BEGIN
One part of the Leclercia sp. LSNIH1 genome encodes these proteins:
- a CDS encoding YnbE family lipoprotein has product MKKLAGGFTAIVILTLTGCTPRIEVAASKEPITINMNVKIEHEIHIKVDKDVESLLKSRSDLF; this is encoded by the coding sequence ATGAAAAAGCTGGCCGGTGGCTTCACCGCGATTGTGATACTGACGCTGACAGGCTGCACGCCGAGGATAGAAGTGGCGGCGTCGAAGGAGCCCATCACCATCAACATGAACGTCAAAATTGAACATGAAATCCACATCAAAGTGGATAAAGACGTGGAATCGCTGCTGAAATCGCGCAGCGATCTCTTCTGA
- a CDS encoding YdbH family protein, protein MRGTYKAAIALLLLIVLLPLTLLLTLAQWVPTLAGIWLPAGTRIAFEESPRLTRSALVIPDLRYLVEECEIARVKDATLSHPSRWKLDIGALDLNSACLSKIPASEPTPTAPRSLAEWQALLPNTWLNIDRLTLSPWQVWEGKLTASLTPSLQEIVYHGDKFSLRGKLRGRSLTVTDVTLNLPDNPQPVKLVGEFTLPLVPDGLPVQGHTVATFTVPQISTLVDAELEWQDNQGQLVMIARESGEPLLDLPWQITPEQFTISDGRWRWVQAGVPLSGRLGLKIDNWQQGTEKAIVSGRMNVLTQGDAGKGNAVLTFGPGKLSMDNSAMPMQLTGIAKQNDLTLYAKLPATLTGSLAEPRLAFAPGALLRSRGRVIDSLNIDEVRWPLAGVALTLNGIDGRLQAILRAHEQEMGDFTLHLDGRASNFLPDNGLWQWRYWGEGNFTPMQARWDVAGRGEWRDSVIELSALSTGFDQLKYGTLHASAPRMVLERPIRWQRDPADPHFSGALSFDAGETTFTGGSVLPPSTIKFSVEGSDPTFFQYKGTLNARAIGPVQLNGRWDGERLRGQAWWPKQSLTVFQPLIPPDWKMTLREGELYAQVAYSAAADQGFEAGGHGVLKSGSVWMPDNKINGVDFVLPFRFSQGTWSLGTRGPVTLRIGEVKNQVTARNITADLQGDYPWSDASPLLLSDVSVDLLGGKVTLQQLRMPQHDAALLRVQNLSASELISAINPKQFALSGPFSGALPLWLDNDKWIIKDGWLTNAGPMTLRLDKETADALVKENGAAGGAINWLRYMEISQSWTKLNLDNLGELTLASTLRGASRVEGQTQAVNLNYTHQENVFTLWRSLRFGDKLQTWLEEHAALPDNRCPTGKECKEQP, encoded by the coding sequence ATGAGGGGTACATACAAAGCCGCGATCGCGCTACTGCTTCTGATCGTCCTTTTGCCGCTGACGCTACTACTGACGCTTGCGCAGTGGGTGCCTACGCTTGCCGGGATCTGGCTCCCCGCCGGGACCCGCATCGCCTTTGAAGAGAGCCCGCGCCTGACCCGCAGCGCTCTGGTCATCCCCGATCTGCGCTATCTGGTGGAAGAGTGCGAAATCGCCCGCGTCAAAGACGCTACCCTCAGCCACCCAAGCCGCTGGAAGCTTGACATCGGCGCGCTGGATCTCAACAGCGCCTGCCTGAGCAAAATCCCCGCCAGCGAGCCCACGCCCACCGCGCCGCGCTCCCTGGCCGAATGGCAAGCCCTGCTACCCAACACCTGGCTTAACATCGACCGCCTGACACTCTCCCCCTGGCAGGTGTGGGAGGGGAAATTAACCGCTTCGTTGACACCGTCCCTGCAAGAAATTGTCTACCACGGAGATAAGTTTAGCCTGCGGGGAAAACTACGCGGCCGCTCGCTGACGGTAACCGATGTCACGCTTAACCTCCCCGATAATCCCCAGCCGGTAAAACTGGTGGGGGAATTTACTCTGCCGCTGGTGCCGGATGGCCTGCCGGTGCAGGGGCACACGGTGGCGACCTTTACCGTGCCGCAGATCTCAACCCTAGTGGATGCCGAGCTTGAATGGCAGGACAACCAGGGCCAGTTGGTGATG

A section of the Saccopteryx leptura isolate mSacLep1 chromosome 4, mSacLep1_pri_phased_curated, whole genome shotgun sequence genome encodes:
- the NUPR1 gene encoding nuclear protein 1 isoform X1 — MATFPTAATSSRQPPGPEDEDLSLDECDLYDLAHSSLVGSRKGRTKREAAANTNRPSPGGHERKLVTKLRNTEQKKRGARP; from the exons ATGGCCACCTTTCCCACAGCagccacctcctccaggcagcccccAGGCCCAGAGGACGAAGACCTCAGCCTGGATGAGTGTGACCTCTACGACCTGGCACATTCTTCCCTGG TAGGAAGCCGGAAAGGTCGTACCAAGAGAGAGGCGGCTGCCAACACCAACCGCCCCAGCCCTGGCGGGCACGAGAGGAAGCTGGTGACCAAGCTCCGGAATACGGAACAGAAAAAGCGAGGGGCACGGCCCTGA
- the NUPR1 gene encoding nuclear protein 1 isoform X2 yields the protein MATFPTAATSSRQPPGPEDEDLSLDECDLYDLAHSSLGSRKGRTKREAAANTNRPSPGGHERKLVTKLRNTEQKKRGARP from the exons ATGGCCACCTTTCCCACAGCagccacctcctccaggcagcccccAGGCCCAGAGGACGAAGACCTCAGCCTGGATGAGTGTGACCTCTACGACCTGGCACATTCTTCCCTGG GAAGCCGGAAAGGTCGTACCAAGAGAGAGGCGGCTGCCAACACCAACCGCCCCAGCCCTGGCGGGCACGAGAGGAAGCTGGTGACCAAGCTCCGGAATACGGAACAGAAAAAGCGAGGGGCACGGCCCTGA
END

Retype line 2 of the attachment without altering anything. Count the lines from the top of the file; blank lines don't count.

- a CDS encoding YnbE family lipoprotein has product MKKLAGGFTAIVILTLTGCTPRIEVAASKEPITINMNVKIEHEIHIKVDKDVESLLKSRSDLF; this is encoded by the coding sequence ATGAAAAAGCTGGCCGGTGGCTTCACCGCGATTGTGATACTGACGCTGACAGGCTGCACGCCGAGGATAGAAGTGGCGGCGTCGAAGGAGCCCATCACCATCAACATGAACGTCAAAATTGAACATGAAATCCACATCAAAGTGGATAAAGACGTGGAATCGCTGCTGAAATCGCGCAGCGATCTCTTCTGA